Early Steamship Clonmel Lost In Exploring Australian Shores

By James Donahue

The new steamship Clonmel, the pride of the Australian colony, was wrecked in 1841 on a sandbar at the entrance to Port Phillip, a natural harbor that was later going to be known as the City of Port Albert.

It was the Clonmel’s second voyage from Sydney to Port Phillip. The sidewheel steamship was imported to Australia as a new venture in shipping by investor Edye Manning only months before it wrecked. It was supposed to provide a faster and improved shipping service between Sydney and Melbourne. Instead the Clonmel held the distinction of being the first steamer to work the Eastern Australian coast, and the first to wreck there.

The 600-ton luxury vessel, under the command of Captain Tollervey, went hard aground on the bar on the afternoon of January 2 and never floated again. On board were a number of influential people from Sydney and valuable cargo. That cargo included a 3000 pound shipment of bank notes for the Union Bank’s Melbourne branch.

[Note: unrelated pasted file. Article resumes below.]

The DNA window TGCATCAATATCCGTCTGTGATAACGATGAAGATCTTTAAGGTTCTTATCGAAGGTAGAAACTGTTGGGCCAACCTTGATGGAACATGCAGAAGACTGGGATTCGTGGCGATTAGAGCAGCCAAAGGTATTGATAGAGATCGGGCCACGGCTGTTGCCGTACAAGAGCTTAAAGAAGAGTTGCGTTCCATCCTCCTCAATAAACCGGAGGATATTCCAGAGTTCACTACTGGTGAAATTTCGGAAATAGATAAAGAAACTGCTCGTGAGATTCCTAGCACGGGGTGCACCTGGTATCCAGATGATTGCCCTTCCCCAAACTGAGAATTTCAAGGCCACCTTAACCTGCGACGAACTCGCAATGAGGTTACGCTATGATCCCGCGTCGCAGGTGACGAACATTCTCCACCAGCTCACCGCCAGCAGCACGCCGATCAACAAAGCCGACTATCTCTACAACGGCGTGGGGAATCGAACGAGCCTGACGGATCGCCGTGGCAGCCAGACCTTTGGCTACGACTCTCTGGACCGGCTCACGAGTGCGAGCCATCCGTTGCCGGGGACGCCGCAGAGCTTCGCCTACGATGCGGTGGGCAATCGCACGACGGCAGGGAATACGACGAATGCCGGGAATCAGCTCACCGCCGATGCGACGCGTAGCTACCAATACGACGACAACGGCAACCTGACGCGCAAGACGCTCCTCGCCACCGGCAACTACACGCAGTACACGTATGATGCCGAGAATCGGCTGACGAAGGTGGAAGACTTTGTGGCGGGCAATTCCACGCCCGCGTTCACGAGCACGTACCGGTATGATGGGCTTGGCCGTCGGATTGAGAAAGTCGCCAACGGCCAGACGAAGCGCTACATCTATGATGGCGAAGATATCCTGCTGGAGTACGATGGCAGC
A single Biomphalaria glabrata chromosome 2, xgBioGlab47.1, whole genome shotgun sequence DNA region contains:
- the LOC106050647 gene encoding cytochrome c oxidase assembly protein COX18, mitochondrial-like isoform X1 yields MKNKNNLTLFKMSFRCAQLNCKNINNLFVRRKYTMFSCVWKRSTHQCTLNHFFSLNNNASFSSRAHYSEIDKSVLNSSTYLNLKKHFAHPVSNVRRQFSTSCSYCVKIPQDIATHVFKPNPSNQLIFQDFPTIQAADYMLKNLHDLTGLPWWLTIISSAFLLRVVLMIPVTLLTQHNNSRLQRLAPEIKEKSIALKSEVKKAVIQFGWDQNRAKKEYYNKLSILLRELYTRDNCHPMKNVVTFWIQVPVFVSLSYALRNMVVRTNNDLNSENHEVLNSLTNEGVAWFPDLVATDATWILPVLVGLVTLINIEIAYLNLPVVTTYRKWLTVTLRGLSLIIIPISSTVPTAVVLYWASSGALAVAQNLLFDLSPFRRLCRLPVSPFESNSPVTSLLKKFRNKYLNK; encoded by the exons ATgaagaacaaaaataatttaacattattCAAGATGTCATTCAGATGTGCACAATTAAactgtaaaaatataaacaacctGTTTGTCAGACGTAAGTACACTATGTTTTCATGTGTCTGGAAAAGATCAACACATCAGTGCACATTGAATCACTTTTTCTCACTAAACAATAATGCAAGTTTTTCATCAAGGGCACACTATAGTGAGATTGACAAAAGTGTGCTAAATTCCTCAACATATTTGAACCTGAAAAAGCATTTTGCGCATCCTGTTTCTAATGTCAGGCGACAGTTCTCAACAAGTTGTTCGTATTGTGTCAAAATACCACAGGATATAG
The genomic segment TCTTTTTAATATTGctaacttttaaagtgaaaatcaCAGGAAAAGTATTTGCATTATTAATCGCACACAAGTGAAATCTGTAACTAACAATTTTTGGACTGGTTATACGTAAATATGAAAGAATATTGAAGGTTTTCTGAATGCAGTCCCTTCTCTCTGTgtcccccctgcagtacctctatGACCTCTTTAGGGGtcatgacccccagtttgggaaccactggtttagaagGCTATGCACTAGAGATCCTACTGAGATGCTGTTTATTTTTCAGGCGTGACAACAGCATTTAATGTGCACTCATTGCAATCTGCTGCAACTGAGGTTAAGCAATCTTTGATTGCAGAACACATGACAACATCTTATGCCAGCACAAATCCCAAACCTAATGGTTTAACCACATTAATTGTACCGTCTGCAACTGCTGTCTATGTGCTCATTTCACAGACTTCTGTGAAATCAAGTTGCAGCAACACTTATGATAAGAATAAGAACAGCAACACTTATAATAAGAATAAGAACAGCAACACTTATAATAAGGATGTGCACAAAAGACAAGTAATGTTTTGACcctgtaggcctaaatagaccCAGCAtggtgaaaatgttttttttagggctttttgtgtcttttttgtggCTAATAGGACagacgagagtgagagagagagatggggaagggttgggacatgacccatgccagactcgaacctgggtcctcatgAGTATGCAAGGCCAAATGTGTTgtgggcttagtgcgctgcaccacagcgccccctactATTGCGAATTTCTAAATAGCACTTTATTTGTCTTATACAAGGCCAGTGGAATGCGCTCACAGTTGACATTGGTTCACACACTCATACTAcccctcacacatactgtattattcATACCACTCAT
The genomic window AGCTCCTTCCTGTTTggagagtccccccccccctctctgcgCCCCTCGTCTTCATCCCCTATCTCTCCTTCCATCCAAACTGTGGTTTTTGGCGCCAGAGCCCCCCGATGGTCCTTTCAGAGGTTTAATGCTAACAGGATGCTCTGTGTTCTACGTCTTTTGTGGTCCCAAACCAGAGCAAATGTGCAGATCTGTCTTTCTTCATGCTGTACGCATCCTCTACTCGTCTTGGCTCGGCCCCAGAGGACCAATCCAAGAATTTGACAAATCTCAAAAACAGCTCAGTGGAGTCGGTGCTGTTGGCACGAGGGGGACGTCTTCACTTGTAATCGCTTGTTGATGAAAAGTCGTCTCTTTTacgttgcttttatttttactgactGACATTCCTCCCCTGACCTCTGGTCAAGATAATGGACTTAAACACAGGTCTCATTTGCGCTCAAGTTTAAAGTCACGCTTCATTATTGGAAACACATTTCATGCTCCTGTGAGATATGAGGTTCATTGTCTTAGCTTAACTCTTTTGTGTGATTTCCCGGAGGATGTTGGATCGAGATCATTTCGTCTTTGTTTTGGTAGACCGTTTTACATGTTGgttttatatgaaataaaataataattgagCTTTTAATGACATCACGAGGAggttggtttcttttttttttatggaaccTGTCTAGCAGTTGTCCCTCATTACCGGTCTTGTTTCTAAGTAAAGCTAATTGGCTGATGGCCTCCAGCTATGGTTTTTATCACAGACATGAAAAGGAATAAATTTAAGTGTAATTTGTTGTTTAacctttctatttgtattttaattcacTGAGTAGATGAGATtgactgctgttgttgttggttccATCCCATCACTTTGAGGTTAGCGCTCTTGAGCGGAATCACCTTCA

After an anxious night, the passengers and crew were safely landed on a small island that now is named after the ship.

Shifting sands buried the wreck until 1984 when portions of the wreck were found to be visible at low tide. Within the next 11 years movements of the sand exposed more of the vessel allowing maritime archaeologists from Heritage Victoria to recover valuable items and cargo from the wreck.

Those items are on exhibition at the Port Albert Maritime Museum.



Great And Lost Ships Of The World